President Trump’s October 9, 2019 overtures landed as music to the ears of many grizzled immigration lawyers who persistently suffer battle fatigue from the culture of virtually never.  On that day the President released a double album, each with artfully penned liner notes:

Vintage inscription made by old typewriterTerabytes of text have already been generated in the course of extolling or excoriating President Obama for his November 20 Executive Actions on Immigration.  The prolific foaming of bloviating mouths has mostly been prompted by the promise of deferred action and work permits for undocumented immigrants under the DACA and DAPA programs.  Surprisingly, however, his

visa - in blankEllis Island, which opened as an immigration processing post on January 1st 122 years ago, symbolizes for many Americans of immigrant descent the place where would-be entrants to the U.S. learned whether they would be admitted to the country.  Perhaps the most famous and wrenching location within this hallowed landmark are the “stairs of

Food Chopper.jpgThe times they are a-mournin’ for proponents of immigrant rights and immigration reform. While Pope Francis shows the world how to love by embracing and praying with a tumor-scarred man, immigrants-rights activists and immigration-reform pragmatists are at war among themselves over tactics in the battle to achieve just solutions to our nation’s dysfunctional immigration problems.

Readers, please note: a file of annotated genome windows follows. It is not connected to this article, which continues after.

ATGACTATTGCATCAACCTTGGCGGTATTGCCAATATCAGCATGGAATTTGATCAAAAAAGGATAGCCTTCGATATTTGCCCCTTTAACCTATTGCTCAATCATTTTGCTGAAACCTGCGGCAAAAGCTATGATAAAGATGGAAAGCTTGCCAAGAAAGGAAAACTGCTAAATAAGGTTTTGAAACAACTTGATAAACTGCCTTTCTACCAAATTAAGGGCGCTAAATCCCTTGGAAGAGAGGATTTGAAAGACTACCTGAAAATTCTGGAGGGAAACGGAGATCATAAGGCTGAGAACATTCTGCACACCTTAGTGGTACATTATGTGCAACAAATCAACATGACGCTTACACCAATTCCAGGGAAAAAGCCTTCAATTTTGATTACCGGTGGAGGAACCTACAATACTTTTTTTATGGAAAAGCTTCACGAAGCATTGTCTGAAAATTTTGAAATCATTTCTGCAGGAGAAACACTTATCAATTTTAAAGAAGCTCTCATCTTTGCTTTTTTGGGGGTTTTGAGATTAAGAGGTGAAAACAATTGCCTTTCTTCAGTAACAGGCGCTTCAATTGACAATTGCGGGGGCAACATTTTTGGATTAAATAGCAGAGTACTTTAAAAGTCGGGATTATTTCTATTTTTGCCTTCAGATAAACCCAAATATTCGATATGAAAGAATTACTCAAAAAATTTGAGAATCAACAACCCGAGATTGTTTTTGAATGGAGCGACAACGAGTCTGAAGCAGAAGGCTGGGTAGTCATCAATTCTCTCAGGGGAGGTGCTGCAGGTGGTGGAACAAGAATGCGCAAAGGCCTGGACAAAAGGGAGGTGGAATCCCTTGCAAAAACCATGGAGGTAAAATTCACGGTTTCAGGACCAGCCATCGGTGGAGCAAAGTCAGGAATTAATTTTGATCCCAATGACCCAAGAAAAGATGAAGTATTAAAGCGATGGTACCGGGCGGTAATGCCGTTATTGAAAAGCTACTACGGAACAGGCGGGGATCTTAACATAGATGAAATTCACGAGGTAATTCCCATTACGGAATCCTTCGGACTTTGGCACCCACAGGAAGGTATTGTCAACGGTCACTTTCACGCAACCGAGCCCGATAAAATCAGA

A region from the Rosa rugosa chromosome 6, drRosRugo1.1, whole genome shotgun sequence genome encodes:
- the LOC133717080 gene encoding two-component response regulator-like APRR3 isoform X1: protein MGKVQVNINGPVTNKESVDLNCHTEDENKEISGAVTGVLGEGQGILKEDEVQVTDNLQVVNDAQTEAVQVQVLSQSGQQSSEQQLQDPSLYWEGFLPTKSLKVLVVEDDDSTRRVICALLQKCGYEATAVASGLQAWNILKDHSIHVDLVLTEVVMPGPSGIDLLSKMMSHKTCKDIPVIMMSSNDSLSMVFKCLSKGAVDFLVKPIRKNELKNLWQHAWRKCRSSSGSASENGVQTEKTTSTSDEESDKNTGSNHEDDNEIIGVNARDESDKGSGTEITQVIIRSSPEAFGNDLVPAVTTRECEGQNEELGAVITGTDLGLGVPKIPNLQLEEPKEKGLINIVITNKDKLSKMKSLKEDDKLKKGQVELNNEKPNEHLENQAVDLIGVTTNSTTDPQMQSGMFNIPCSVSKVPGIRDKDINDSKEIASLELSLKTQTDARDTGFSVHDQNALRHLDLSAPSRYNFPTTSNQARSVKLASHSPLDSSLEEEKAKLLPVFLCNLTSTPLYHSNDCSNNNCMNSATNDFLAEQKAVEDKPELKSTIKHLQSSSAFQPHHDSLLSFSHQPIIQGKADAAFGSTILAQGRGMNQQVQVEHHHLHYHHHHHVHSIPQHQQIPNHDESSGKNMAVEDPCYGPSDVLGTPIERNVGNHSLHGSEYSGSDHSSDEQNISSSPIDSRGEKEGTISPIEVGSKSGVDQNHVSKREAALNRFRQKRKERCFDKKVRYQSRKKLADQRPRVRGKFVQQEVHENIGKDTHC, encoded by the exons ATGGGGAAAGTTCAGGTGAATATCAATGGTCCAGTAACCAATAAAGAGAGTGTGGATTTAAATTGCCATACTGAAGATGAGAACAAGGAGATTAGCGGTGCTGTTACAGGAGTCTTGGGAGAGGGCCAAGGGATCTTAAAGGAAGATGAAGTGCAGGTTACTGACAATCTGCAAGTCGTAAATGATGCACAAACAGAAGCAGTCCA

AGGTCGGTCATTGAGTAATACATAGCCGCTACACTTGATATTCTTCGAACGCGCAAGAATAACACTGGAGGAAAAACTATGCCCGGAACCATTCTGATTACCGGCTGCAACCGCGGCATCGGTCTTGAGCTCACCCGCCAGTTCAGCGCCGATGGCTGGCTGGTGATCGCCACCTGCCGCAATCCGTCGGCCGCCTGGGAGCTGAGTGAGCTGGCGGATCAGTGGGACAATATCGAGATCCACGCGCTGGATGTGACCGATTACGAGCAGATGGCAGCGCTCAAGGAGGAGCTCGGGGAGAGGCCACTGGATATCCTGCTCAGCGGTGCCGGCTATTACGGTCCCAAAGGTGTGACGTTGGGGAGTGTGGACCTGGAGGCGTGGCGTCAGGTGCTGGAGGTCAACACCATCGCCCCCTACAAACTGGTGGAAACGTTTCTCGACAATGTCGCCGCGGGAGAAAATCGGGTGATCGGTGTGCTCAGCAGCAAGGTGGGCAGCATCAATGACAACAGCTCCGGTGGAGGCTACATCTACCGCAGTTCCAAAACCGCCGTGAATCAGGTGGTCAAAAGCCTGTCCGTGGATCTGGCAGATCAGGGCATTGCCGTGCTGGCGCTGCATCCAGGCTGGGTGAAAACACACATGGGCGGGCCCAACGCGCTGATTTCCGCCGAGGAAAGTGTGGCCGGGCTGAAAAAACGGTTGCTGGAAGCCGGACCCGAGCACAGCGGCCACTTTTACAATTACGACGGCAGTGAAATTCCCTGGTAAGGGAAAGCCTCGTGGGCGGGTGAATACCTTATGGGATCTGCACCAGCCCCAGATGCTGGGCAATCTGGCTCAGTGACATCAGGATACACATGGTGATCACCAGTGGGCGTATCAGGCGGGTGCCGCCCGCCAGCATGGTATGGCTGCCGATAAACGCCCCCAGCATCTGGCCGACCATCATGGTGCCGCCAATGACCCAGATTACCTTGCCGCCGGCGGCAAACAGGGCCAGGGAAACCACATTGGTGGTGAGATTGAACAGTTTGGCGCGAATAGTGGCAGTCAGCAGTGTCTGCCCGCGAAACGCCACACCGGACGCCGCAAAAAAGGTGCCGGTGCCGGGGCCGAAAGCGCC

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[Blogger’s note:  Today’s post is by guest columnist, John Klow.  John is one of the most knowledgeable private citizens who understands the inner workings of U.S. Customs and Border Protection.  In the post below, John elucidates the often opaque, behind-the-scenes process whereby an individual who is found inadmissible to the U.S. may apply for

Savings.jpgFrugality, something second nature to our colonial forebears, is a trait we Americans seem to have forgotten.  We are profligate in our material acquisitions and in their disposition. (Witness the growing mountains of toxic electronic waste that are almost as hard to be rid of as spent nuclear fuel.)   Saving for a rainy day

“How old would you be if you didn’t know how old you are?” ~ Satchel Paige

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One of the benefits of having played in the immigration sandbox for a long time is to see old friends return. A fondly remembered playmate — who left in 1995 and returned in 2010 — is a good ol’ cuss